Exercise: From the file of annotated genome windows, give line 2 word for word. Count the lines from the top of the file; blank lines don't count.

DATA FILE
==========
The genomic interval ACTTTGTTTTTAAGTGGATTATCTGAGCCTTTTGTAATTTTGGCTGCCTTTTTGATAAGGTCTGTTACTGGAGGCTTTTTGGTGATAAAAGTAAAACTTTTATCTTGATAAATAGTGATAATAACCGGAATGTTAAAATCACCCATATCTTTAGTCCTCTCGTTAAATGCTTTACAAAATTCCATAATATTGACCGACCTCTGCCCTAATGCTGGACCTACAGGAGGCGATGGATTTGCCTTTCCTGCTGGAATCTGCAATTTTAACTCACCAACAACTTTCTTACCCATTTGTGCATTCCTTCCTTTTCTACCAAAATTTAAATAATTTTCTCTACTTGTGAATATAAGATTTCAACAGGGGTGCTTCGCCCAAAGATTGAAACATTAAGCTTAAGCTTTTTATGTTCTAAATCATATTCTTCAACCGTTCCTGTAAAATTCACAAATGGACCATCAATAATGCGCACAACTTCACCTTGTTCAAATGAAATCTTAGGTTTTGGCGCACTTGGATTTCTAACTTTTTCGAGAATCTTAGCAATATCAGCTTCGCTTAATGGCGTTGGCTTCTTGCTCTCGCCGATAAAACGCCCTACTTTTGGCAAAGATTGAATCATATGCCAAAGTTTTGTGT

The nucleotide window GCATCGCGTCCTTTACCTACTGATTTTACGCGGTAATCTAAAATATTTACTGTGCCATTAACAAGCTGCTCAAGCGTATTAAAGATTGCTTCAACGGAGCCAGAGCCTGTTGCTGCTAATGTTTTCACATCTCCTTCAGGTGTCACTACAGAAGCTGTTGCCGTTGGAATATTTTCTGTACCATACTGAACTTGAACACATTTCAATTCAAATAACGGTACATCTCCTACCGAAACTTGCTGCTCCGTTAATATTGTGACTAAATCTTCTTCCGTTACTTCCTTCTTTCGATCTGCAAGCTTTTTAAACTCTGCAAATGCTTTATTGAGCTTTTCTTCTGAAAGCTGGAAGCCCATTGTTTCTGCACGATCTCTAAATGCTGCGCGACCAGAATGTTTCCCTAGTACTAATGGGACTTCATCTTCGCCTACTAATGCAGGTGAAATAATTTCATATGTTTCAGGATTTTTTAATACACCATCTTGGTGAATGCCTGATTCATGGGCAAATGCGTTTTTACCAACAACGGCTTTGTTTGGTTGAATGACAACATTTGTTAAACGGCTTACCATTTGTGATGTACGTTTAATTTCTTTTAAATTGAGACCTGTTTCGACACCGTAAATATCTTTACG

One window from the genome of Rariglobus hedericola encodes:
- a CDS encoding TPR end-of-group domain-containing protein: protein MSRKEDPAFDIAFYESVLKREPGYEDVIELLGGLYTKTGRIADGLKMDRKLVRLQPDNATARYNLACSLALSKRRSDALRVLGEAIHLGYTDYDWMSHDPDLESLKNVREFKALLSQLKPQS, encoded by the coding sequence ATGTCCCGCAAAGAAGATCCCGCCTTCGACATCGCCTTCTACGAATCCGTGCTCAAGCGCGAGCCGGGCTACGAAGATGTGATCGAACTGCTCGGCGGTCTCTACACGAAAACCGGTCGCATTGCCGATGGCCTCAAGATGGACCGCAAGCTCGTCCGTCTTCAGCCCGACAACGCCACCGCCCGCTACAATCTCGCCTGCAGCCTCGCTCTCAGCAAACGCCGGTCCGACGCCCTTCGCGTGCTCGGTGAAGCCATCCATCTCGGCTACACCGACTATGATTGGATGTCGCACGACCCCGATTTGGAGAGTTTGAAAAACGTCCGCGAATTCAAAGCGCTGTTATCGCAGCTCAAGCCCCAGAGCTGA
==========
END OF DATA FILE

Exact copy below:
The nucleotide window GCATCGCGTCCTTTACCTACTGATTTTACGCGGTAATCTAAAATATTTACTGTGCCATTAACAAGCTGCTCAAGCGTATTAAAGATTGCTTCAACGGAGCCAGAGCCTGTTGCTGCTAATGTTTTCACATCTCCTTCAGGTGTCACTACAGAAGCTGTTGCCGTTGGAATATTTTCTGTACCATACTGAACTTGAACACATTTCAATTCAAATAACGGTACATCTCCTACCGAAACTTGCTGCTCCGTTAATATTGTGACTAAATCTTCTTCCGTTACTTCCTTCTTTCGATCTGCAAGCTTTTTAAACTCTGCAAATGCTTTATTGAGCTTTTCTTCTGAAAGCTGGAAGCCCATTGTTTCTGCACGATCTCTAAATGCTGCGCGACCAGAATGTTTCCCTAGTACTAATGGGACTTCATCTTCGCCTACTAATGCAGGTGAAATAATTTCATATGTTTCAGGATTTTTTAATACACCATCTTGGTGAATGCCTGATTCATGGGCAAATGCGTTTTTACCAACAACGGCTTTGTTTGGTTGAATGACAACATTTGTTAAACGGCTTACCATTTGTGATGTACGTTTAATTTCTTTTAAATTGAGACCTGTTTCGACACCGTAAATATCTTTACG